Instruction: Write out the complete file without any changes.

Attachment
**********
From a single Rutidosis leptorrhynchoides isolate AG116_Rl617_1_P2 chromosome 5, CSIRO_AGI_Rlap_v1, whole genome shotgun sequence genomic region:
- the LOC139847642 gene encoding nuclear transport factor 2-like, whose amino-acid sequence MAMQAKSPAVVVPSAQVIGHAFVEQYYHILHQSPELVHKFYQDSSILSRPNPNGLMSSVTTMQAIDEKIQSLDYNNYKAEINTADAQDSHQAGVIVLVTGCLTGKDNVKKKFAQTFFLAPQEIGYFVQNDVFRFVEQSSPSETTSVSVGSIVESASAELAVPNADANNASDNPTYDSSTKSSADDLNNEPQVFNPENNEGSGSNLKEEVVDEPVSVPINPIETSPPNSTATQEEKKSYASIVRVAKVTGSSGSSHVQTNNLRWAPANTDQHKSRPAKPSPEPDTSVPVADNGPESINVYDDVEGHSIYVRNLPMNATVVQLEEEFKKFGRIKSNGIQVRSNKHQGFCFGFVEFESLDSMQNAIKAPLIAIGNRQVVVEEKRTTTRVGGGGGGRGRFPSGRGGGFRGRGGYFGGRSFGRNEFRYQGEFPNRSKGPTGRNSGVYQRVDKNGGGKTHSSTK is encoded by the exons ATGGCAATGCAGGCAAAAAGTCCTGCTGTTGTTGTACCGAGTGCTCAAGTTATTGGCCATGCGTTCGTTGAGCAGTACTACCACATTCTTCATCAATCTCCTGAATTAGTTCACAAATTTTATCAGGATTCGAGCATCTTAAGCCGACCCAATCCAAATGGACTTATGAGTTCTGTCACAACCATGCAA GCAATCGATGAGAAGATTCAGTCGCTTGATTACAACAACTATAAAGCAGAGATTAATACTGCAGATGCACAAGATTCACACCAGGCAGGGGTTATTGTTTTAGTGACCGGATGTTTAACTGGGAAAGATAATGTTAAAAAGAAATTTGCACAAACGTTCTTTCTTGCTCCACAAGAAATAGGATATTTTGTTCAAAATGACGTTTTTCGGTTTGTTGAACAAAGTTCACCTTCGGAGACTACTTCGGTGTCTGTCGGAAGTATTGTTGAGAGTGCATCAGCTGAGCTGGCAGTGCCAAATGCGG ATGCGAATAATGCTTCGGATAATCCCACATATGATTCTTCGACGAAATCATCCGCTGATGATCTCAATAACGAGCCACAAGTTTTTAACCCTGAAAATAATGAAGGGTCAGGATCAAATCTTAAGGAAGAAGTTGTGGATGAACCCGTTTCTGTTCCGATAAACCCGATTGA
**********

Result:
From a single Rutidosis leptorrhynchoides isolate AG116_Rl617_1_P2 chromosome 5, CSIRO_AGI_Rlap_v1, whole genome shotgun sequence genomic region:
- the LOC139847642 gene encoding nuclear transport factor 2-like, whose amino-acid sequence MAMQAKSPAVVVPSAQVIGHAFVEQYYHILHQSPELVHKFYQDSSILSRPNPNGLMSSVTTMQAIDEKIQSLDYNNYKAEINTADAQDSHQAGVIVLVTGCLTGKDNVKKKFAQTFFLAPQEIGYFVQNDVFRFVEQSSPSETTSVSVGSIVESASAELAVPNADANNASDNPTYDSSTKSSADDLNNEPQVFNPENNEGSGSNLKEEVVDEPVSVPINPIETSPPNSTATQEEKKSYASIVRVAKVTGSSGSSHVQTNNLRWAPANTDQHKSRPAKPSPEPDTSVPVADNGPESINVYDDVEGHSIYVRNLPMNATVVQLEEEFKKFGRIKSNGIQVRSNKHQGFCFGFVEFESLDSMQNAIKAPLIAIGNRQVVVEEKRTTTRVGGGGGGRGRFPSGRGGGFRGRGGYFGGRSFGRNEFRYQGEFPNRSKGPTGRNSGVYQRVDKNGGGKTHSSTK is encoded by the exons ATGGCAATGCAGGCAAAAAGTCCTGCTGTTGTTGTACCGAGTGCTCAAGTTATTGGCCATGCGTTCGTTGAGCAGTACTACCACATTCTTCATCAATCTCCTGAATTAGTTCACAAATTTTATCAGGATTCGAGCATCTTAAGCCGACCCAATCCAAATGGACTTATGAGTTCTGTCACAACCATGCAA GCAATCGATGAGAAGATTCAGTCGCTTGATTACAACAACTATAAAGCAGAGATTAATACTGCAGATGCACAAGATTCACACCAGGCAGGGGTTATTGTTTTAGTGACCGGATGTTTAACTGGGAAAGATAATGTTAAAAAGAAATTTGCACAAACGTTCTTTCTTGCTCCACAAGAAATAGGATATTTTGTTCAAAATGACGTTTTTCGGTTTGTTGAACAAAGTTCACCTTCGGAGACTACTTCGGTGTCTGTCGGAAGTATTGTTGAGAGTGCATCAGCTGAGCTGGCAGTGCCAAATGCGG ATGCGAATAATGCTTCGGATAATCCCACATATGATTCTTCGACGAAATCATCCGCTGATGATCTCAATAACGAGCCACAAGTTTTTAACCCTGAAAATAATGAAGGGTCAGGATCAAATCTTAAGGAAGAAGTTGTGGATGAACCCGTTTCTGTTCCGATAAACCCGATTGA